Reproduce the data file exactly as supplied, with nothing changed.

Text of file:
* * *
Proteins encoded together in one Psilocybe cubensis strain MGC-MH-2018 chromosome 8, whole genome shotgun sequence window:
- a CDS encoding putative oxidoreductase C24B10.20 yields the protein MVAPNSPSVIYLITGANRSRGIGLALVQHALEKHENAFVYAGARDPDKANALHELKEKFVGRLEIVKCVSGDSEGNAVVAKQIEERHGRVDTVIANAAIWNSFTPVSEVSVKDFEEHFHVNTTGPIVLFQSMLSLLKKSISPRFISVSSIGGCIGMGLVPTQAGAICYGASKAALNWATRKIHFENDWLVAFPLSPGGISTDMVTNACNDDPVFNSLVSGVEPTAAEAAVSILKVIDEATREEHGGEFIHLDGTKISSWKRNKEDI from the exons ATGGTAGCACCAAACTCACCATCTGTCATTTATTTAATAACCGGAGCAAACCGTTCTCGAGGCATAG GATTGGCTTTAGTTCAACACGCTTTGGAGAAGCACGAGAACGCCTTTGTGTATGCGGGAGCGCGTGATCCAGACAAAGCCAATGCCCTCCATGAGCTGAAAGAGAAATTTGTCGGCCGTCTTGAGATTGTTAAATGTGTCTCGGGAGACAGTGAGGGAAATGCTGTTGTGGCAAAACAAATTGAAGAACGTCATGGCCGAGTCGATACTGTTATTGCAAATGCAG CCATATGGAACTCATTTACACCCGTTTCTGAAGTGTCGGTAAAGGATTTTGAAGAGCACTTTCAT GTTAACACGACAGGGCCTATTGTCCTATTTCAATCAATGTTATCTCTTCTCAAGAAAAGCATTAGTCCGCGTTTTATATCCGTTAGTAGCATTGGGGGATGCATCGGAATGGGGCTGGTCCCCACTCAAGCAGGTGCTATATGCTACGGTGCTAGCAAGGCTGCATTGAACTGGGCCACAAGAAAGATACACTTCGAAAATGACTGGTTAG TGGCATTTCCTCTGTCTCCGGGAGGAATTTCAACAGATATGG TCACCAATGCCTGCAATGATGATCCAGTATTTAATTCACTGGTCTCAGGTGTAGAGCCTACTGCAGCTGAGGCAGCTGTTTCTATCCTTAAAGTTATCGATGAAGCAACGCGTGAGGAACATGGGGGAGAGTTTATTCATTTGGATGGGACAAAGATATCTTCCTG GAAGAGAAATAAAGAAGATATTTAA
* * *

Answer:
Proteins encoded together in one Psilocybe cubensis strain MGC-MH-2018 chromosome 8, whole genome shotgun sequence window:
- a CDS encoding putative oxidoreductase C24B10.20 yields the protein MVAPNSPSVIYLITGANRSRGIGLALVQHALEKHENAFVYAGARDPDKANALHELKEKFVGRLEIVKCVSGDSEGNAVVAKQIEERHGRVDTVIANAAIWNSFTPVSEVSVKDFEEHFHVNTTGPIVLFQSMLSLLKKSISPRFISVSSIGGCIGMGLVPTQAGAICYGASKAALNWATRKIHFENDWLVAFPLSPGGISTDMVTNACNDDPVFNSLVSGVEPTAAEAAVSILKVIDEATREEHGGEFIHLDGTKISSWKRNKEDI from the exons ATGGTAGCACCAAACTCACCATCTGTCATTTATTTAATAACCGGAGCAAACCGTTCTCGAGGCATAG GATTGGCTTTAGTTCAACACGCTTTGGAGAAGCACGAGAACGCCTTTGTGTATGCGGGAGCGCGTGATCCAGACAAAGCCAATGCCCTCCATGAGCTGAAAGAGAAATTTGTCGGCCGTCTTGAGATTGTTAAATGTGTCTCGGGAGACAGTGAGGGAAATGCTGTTGTGGCAAAACAAATTGAAGAACGTCATGGCCGAGTCGATACTGTTATTGCAAATGCAG CCATATGGAACTCATTTACACCCGTTTCTGAAGTGTCGGTAAAGGATTTTGAAGAGCACTTTCAT GTTAACACGACAGGGCCTATTGTCCTATTTCAATCAATGTTATCTCTTCTCAAGAAAAGCATTAGTCCGCGTTTTATATCCGTTAGTAGCATTGGGGGATGCATCGGAATGGGGCTGGTCCCCACTCAAGCAGGTGCTATATGCTACGGTGCTAGCAAGGCTGCATTGAACTGGGCCACAAGAAAGATACACTTCGAAAATGACTGGTTAG TGGCATTTCCTCTGTCTCCGGGAGGAATTTCAACAGATATGG TCACCAATGCCTGCAATGATGATCCAGTATTTAATTCACTGGTCTCAGGTGTAGAGCCTACTGCAGCTGAGGCAGCTGTTTCTATCCTTAAAGTTATCGATGAAGCAACGCGTGAGGAACATGGGGGAGAGTTTATTCATTTGGATGGGACAAAGATATCTTCCTG GAAGAGAAATAAAGAAGATATTTAA